My lovely and talented wife and I got our PhDs at the same time and from the same university. We moved to the same University to do our postdocs. Since then, our career trajectories have diverged. Who is happier or more "successful?" I'm not prepared to say yet, 28 years in. I think we were both afforded choices we wouldn't have had without the degree, but in the end, these are experiments without controls.

  6. "If you pursue a PhD out of love of your chosen area and the embrace of critical thought, you'll be ok."

    Theoretically, I agree, although I do think there are more bumps in the road, and more chances of complete derailment, in the humanities. At present, I don't regret those ten years of under-employment at all; they've made me a better person and a better teacher. At the time I was going through it, it was a lot harder to see it that way. I know people who have become extremely bitter over the experience, and have never been satisfied with their lot in life.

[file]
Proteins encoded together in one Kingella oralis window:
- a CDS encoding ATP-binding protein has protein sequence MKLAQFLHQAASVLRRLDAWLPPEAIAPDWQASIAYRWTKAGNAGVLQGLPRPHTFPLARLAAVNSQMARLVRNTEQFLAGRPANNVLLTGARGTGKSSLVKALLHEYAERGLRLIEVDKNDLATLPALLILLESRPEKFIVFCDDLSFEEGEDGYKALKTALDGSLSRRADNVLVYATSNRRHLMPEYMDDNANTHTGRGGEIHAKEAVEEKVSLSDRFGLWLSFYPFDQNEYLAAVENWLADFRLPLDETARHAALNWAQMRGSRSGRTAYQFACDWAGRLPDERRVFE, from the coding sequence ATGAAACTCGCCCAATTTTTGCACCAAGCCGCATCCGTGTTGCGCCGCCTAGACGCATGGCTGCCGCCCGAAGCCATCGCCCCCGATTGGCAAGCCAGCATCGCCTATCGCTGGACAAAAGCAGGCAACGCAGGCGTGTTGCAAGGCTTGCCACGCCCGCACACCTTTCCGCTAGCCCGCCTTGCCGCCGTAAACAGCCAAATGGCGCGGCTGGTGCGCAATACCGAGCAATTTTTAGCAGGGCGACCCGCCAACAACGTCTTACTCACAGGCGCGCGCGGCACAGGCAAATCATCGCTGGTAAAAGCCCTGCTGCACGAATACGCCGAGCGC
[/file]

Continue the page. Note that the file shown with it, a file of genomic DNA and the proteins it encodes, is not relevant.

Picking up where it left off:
I've never had the chance to teach doctoral students, and I've really only advised a handful of bachelor's and master's students with a music history concentration. (Most of my graduate students are in other areas of music.) Of those, one is now a well-known radio personality to those who listen to public radio in Nashville. Others have done various kinds of teaching and/or gone on to doctoral study. There are no train wrecks that I am aware of.

    Nevertheless, I vividly remember a quarrel I had with my dean at a previous job. He insisted that, at a tiny school with fewer than 100 music students, I should aim to have 6 music history majors at any given time. When I told him that was unrealistic, and that I felt obligated to advise anyone who wanted to major in music history about the uncertainties of the job market and make sure they knew what they were getting into, he answered "Well, if you don't believe in it yourself, how do you expect to recruit students into your program?" I have encountered less extreme versions of this attitude elsewhere.

  7. Here's an interview with the editor of a book on the commodification of academic research that provides insight into your former dean's comment: